Opening the app, tapping the magnifying glass icon, and typing in the search box isn’t necessarily where you always want to start your word searches. You can jump into the app from its widget (which also serves as a Word of the Day tool) or select a word or phrase in another app, tap Share in the popover to open the share sheet, and use Terminology’s share sheet extension in the top row to jump to the search results. You will need to enable Terminology in the share sheet the first time.

I’ve found this helpful when writing in iOS. If a word or phrase I’ve written doesn’t sound quite right, I can select it, open Terminology from the share sheet, tap around until I find an alternative, copy it to the clipboard with a tap, and paste it into my writing app.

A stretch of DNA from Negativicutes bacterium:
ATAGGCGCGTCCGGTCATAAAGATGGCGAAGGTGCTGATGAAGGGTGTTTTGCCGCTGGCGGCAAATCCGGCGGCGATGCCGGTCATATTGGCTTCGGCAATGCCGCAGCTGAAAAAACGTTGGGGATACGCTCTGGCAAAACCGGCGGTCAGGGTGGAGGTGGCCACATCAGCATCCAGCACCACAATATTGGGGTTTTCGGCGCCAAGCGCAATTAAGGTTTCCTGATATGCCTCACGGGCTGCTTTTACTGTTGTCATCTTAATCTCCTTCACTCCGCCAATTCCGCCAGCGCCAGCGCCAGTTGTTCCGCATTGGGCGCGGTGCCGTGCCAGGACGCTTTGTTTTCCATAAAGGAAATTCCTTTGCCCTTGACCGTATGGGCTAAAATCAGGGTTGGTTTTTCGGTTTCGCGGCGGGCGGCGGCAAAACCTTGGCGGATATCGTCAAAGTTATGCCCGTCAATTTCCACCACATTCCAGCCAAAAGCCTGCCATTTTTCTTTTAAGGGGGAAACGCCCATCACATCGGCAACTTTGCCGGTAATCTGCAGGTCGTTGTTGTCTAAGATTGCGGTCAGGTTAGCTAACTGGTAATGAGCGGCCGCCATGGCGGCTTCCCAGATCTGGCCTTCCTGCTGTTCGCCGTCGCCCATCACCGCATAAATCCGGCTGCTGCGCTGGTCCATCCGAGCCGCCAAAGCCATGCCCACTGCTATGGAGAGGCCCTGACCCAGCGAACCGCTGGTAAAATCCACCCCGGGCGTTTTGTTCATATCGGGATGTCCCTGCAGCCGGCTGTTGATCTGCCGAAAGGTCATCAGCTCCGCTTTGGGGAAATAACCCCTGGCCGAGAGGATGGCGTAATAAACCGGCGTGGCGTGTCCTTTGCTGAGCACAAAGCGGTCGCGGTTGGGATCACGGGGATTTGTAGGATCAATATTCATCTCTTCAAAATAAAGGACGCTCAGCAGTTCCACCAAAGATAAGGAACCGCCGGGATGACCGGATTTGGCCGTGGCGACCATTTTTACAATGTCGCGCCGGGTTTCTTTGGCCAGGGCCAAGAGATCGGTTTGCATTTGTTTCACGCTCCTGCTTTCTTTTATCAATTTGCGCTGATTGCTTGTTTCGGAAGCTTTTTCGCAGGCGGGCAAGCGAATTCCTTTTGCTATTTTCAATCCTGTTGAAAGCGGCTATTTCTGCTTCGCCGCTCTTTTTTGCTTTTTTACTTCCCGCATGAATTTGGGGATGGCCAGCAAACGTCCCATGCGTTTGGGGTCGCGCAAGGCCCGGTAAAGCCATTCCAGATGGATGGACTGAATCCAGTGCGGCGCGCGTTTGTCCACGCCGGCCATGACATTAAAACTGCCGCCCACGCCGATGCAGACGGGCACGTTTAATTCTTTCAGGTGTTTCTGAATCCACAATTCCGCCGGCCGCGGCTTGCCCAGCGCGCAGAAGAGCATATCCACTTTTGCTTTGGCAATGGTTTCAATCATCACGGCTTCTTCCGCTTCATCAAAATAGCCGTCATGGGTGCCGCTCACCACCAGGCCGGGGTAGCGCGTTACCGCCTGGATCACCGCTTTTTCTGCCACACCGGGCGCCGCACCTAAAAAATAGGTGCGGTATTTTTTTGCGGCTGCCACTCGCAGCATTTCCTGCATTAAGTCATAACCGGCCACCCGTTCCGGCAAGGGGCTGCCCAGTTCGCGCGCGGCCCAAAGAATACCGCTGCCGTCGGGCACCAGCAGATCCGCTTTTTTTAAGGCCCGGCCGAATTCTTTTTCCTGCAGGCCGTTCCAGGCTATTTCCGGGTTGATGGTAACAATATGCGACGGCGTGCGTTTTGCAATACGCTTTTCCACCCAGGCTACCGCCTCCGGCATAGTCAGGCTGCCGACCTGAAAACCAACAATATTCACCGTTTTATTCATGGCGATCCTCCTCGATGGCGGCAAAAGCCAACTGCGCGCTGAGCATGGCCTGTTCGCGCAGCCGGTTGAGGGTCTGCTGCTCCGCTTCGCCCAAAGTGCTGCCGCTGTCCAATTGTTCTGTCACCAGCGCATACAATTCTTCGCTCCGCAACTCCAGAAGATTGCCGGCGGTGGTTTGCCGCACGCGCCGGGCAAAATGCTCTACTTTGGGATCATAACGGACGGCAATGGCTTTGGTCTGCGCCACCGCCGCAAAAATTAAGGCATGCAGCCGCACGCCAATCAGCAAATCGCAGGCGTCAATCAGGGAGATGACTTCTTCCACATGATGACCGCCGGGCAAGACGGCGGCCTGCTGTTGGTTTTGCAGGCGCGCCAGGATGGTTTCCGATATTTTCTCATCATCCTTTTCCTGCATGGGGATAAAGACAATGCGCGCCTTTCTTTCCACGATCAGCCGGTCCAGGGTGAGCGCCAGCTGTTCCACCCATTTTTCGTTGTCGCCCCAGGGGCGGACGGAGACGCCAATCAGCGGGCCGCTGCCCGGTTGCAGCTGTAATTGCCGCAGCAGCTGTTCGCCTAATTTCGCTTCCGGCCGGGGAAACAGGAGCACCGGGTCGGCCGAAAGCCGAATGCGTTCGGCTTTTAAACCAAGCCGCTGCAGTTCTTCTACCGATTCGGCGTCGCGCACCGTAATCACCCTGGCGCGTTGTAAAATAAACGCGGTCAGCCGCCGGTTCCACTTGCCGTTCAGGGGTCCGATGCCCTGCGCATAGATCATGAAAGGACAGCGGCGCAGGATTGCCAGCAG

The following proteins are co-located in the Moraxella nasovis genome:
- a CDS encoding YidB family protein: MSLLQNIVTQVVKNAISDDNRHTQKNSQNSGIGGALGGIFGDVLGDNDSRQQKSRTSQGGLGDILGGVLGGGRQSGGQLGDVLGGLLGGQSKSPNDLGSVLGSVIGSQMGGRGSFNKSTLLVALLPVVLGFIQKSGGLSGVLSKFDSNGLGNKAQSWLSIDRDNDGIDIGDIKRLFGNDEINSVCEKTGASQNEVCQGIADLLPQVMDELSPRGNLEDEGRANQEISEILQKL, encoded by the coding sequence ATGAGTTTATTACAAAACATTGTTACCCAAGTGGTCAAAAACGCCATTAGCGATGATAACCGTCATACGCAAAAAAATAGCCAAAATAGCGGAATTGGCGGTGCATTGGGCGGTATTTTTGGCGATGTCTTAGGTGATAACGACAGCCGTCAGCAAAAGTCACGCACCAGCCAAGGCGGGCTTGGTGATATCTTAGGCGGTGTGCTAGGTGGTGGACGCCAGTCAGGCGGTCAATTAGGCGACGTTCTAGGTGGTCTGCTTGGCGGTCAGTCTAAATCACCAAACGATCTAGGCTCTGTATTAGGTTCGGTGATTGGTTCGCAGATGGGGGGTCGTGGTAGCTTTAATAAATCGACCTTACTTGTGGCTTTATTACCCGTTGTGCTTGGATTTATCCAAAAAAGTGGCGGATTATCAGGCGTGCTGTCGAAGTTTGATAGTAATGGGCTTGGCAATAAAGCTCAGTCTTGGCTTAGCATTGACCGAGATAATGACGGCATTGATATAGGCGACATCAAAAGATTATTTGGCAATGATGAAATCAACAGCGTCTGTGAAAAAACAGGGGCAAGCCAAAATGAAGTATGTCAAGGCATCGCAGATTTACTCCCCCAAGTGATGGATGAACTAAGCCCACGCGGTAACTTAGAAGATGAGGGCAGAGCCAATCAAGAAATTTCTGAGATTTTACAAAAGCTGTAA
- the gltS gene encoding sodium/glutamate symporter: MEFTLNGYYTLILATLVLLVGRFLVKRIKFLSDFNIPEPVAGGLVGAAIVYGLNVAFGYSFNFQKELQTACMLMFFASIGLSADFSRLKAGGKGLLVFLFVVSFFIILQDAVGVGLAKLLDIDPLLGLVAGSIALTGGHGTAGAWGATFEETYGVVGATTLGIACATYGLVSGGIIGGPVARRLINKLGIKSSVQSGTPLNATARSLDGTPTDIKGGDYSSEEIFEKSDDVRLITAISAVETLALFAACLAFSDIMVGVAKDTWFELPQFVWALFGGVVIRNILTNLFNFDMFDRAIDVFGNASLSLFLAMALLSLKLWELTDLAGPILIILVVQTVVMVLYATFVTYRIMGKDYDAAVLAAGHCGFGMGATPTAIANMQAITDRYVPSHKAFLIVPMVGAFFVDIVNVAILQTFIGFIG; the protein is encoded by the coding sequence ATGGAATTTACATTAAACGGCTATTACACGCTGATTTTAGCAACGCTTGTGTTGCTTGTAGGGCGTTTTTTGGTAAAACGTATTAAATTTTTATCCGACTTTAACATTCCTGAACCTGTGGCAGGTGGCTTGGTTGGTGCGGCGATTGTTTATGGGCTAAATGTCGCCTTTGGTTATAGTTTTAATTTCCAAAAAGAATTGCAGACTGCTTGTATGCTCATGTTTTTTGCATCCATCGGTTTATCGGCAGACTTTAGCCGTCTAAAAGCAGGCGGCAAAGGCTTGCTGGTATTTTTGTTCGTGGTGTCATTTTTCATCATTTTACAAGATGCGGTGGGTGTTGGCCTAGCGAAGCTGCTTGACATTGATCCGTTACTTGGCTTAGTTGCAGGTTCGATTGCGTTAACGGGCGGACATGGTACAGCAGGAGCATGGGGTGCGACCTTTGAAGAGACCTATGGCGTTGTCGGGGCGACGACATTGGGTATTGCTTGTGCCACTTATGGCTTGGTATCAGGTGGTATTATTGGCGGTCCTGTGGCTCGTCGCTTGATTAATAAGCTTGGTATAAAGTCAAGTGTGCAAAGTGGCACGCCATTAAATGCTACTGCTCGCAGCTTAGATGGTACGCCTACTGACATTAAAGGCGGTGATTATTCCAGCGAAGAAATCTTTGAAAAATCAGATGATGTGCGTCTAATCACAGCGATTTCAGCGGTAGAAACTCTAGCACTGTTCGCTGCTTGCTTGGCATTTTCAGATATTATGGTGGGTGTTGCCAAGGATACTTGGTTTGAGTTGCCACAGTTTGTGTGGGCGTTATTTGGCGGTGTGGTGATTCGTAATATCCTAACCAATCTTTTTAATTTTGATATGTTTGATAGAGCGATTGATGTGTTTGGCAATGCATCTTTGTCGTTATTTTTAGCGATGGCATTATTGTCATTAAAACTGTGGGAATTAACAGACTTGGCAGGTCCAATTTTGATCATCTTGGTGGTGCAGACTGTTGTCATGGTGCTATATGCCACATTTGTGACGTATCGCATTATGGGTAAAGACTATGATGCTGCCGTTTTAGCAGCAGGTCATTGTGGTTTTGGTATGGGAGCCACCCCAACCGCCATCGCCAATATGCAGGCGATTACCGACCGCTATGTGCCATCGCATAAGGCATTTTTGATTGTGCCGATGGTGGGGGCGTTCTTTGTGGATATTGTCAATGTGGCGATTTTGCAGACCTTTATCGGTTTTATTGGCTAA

Terminology Actions

All of these features are good, but they’re not quite enough to set Terminology apart from your typical dictionary and thesaurus app from the big names like Merriam-Webster, Dictionary.com or Oxford. Actions are where Terminology really shines, showing itself to be a uniquely powerful tool for writers and word nerds. Actions may seem like a relatively small feature, but for me at least, they’re a game changer for real-life use.

When the dictionary and thesaurus results in Terminology don’t provide what you need, you can tap an action and get immediate results from another source without having to open another app or retype your query. Actions can appear at both the top of the screen (as buttons) and the bottom of a word’s entry (as text links), and you can customize which actions show where.